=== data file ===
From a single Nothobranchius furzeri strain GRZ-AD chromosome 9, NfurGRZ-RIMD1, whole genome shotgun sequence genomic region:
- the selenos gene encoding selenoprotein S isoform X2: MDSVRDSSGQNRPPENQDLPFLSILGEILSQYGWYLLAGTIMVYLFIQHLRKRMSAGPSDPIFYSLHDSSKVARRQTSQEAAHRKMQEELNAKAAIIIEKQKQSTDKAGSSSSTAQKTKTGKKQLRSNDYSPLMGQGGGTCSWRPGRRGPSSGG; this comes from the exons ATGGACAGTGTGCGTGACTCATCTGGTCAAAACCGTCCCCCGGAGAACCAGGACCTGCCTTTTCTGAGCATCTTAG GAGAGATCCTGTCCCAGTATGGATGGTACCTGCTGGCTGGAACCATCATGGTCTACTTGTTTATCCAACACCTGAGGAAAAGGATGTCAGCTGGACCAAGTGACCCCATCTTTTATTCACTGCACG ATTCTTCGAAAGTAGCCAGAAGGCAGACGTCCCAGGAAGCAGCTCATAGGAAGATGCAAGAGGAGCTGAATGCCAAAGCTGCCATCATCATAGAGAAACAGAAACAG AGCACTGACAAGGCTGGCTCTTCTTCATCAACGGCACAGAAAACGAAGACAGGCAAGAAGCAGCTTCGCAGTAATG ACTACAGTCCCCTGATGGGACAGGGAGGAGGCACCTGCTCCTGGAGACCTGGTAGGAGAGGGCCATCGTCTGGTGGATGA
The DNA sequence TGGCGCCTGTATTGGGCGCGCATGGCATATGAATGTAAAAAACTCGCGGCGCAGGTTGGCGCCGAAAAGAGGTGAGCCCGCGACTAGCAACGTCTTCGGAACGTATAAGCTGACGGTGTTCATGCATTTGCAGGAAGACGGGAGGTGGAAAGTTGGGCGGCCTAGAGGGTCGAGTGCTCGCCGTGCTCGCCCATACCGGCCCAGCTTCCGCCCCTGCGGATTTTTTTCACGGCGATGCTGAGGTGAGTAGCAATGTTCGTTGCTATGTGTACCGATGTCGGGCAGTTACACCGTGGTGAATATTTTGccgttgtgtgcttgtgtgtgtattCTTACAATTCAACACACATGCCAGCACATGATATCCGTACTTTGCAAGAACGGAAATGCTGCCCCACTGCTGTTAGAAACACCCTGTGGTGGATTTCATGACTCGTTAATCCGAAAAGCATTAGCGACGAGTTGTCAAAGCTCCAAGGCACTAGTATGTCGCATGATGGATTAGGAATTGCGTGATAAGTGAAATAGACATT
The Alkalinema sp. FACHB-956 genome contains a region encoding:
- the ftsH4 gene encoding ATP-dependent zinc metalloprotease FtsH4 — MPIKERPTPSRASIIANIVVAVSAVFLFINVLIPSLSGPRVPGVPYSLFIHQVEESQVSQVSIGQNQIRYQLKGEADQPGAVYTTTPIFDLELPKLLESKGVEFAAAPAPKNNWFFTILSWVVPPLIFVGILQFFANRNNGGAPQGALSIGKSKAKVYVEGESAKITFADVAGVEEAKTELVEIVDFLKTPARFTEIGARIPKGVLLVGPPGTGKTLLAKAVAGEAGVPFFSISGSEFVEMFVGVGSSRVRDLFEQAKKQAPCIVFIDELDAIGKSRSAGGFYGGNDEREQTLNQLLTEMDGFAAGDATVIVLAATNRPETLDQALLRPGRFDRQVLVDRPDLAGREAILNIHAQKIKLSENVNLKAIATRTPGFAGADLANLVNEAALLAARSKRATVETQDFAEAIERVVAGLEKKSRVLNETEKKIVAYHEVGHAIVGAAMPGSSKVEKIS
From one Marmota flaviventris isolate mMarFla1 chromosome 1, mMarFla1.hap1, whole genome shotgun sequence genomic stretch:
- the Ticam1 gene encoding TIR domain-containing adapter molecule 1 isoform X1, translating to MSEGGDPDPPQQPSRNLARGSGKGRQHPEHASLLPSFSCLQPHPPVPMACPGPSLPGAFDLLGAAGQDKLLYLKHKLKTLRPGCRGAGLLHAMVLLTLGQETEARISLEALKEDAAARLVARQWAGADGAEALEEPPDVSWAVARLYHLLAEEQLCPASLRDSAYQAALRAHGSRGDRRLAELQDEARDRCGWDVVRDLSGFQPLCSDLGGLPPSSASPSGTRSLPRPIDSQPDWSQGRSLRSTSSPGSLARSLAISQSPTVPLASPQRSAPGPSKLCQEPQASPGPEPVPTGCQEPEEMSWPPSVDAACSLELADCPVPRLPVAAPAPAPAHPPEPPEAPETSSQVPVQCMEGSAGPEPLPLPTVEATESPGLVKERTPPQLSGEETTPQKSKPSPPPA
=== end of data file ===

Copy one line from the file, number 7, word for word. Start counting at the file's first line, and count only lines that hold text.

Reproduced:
- the Ticam1 gene encoding TIR domain-containing adapter molecule 1 isoform X1, translating to MSEGGDPDPPQQPSRNLARGSGKGRQHPEHASLLPSFSCLQPHPPVPMACPGPSLPGAFDLLGAAGQDKLLYLKHKLKTLRPGCRGAGLLHAMVLLTLGQETEARISLEALKEDAAARLVARQWAGADGAEALEEPPDVSWAVARLYHLLAEEQLCPASLRDSAYQAALRAHGSRGDRRLAELQDEARDRCGWDVVRDLSGFQPLCSDLGGLPPSSASPSGTRSLPRPIDSQPDWSQGRSLRSTSSPGSLARSLAISQSPTVPLASPQRSAPGPSKLCQEPQASPGPEPVPTGCQEPEEMSWPPSVDAACSLELADCPVPRLPVAAPAPAPAHPPEPPEAPETSSQVPVQCMEGSAGPEPLPLPTVEATESPGLVKERTPPQLSGEETTPQKSKPSPPPA